Brenda Gadow was just a week away from getting married when her bank called with bad news. Someone had made a $600 online purchase of cosmetics using her debit/credit card account. And it wasn’t her.
“I was shocked. The money was gone from my account, and the timing couldn’t have been worse,” says the Easton, Pennsylvania, Thrivent member. “We were paying for our wedding with cash. That money was needed to pay our vendors.”
Gadow was the victim of financial fraud. Nationally, her experience is all too familiar. In 2020,
What can you do? It’s probably impossible to fully prevent financial fraud from happening. But there’s plenty you can do to decrease the chances of becoming a victim or at least minimize the damage.
The two basics of financial fraud
There are many ways financial fraud can happen (more on that later), but they tend to fall into two general categories.
1. Identity theft.
This occurs when someone steals another person’s personal information. “It happens in different ways, such as a data breach or stealing of paper documents with identifying information,” says Sharon Minta, director of compliance and anti-money laundering officer at Thrivent. “Stolen identity might lead to a financial account being taken over by an imposter. Fraudsters are also using synthetic identities, one that combines real personal information and some made-up information. Synthetic identities are created from stolen information from you or even your child.” In that case, fraudsters could open accounts or make transactions under your name. They also might use stolen identity information to get medical care, file taxes in your name or access your insurance and investments.
Have you ever been asked to send money to someone you don’t know or to an organization that seems suspicious? Or maybe you’ve been told you have a loan that’s overdue, and you must send money immediately to avoid legal trouble. Or have you received calls from someone pretending to be a government agency? The stories change constantly, but they all have one thing in common: They’re scamming schemes, designed to get money from you.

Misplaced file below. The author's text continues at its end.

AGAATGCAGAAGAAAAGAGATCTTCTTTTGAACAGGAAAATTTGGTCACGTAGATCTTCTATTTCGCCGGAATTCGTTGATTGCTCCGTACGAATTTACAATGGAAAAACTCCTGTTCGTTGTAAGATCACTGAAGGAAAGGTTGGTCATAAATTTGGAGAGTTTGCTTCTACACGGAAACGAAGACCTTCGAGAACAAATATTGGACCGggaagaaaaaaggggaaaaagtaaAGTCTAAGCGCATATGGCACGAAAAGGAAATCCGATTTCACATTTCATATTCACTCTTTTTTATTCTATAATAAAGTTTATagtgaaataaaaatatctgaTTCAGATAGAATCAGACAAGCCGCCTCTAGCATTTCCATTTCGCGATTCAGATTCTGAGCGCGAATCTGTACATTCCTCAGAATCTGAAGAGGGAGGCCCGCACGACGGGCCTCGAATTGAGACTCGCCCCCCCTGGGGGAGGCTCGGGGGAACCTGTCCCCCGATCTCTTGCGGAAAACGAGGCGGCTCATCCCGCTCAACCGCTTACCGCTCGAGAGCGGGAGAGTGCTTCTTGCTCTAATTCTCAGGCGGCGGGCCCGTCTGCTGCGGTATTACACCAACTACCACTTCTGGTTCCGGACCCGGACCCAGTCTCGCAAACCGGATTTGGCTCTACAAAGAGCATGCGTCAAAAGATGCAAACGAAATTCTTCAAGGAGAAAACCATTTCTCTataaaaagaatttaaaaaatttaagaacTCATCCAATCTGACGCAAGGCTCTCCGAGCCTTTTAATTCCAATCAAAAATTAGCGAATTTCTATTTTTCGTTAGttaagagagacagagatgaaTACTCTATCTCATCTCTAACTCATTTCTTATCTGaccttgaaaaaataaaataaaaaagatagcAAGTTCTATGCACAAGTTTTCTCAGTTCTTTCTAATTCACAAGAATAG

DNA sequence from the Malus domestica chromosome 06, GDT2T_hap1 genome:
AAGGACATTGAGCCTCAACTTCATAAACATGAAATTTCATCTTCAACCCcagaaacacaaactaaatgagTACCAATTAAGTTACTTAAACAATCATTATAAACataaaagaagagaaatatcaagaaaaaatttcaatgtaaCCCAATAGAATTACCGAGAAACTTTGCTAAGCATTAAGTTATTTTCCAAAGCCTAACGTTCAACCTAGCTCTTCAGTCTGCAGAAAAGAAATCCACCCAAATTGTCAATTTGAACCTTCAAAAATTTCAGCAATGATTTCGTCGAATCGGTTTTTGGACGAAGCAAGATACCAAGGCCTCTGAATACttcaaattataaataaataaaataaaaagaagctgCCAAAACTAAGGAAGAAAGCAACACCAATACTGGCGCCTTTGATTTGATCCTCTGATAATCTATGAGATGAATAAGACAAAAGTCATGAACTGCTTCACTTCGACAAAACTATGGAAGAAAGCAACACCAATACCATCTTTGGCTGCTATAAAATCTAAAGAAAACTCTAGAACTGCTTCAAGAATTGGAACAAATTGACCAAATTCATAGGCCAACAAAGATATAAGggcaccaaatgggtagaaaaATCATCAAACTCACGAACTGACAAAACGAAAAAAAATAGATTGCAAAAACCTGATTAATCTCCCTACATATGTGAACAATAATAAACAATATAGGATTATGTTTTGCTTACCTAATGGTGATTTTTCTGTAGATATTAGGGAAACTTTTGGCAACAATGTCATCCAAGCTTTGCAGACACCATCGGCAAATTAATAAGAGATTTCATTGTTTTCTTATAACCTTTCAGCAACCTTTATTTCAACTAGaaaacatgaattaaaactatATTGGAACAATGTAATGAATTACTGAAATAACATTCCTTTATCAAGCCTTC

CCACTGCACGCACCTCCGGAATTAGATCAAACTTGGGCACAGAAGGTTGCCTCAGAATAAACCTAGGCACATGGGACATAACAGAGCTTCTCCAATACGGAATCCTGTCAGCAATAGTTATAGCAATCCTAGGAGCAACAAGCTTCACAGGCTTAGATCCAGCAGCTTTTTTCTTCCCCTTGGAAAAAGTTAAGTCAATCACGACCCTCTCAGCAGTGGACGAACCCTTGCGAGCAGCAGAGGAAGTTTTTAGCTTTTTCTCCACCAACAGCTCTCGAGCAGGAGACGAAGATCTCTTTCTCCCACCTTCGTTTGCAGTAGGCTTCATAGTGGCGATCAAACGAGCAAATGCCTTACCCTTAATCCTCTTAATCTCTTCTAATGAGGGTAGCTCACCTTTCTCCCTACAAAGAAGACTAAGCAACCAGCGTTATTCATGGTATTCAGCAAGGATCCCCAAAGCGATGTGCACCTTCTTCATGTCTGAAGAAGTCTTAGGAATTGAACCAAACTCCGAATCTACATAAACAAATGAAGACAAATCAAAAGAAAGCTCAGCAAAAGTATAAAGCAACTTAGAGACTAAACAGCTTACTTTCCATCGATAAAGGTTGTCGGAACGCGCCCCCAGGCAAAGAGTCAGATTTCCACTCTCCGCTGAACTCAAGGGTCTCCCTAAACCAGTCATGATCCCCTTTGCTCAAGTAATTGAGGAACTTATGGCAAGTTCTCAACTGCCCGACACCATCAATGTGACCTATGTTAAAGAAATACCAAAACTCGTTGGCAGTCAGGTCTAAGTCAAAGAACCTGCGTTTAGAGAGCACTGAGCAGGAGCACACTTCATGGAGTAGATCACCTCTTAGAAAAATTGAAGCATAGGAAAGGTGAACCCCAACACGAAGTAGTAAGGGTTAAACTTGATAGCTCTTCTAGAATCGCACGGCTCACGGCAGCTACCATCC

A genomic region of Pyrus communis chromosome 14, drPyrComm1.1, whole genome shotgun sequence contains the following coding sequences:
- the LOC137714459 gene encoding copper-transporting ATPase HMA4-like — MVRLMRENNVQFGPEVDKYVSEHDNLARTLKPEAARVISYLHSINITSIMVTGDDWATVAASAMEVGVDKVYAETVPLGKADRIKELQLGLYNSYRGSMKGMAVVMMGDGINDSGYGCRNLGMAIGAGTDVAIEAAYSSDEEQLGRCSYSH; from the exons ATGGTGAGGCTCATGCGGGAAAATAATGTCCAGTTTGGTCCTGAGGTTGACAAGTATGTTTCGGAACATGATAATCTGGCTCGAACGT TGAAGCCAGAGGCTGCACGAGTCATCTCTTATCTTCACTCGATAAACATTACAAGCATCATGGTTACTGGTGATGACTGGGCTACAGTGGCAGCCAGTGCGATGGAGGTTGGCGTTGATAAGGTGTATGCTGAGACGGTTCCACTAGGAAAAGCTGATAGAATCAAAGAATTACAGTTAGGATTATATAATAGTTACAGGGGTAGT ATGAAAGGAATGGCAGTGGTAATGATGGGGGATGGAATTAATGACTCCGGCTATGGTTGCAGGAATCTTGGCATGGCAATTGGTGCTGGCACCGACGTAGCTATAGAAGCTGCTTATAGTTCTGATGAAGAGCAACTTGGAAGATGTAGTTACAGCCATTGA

While no one seems to be immune from financial fraud attempts, some groups of people tend to be more vulnerable. “At Thrivent, similar to others in the financial industry, our elderly population is being exploited,” Minta says. FTC stats back that up. A
Know how fraudsters work
Financial fraudsters try to steal your identity and money in a number of ways:
Online transactions and account management
If you make any transactions online—banking, managing retirement accounts, making purchases—and a criminal somehow gains access to your personal information, it could be used to make illegal transactions, as Gadow experienced with her account before her wedding.
If you are planning to send personal or financial information online, always look for the security lock icon on your internet browser's status bar before transmitting. Click the lock to confirm the connection is secure and the certificate is valid to verify a safe transmission of your information.
Have you ever been called by someone asking for your credit card number to pay off a bill? Or maybe the person claims to be a long lost relative and wants you to send money. There are many, many variations of such scamming calls. One of the most popular ones right now is a caller who attempts to get you to tell them your Social Security number. Another is a caller claiming to be from the IRS stating that you owe back taxes that need to be paid immediately.
Scammers use what are called phishing emails to ask you to reply with personal information or to click on a link that could then secretly install malicious software (called malware) on your computer in hopes of accessing your personal information. “Such emails can be hard to detect,” says Molly Raisbeck, an information security analyst at Thrivent. “They’ve gotten sophisticated by becoming more personal and targeted. And they often follow the headlines in the news.”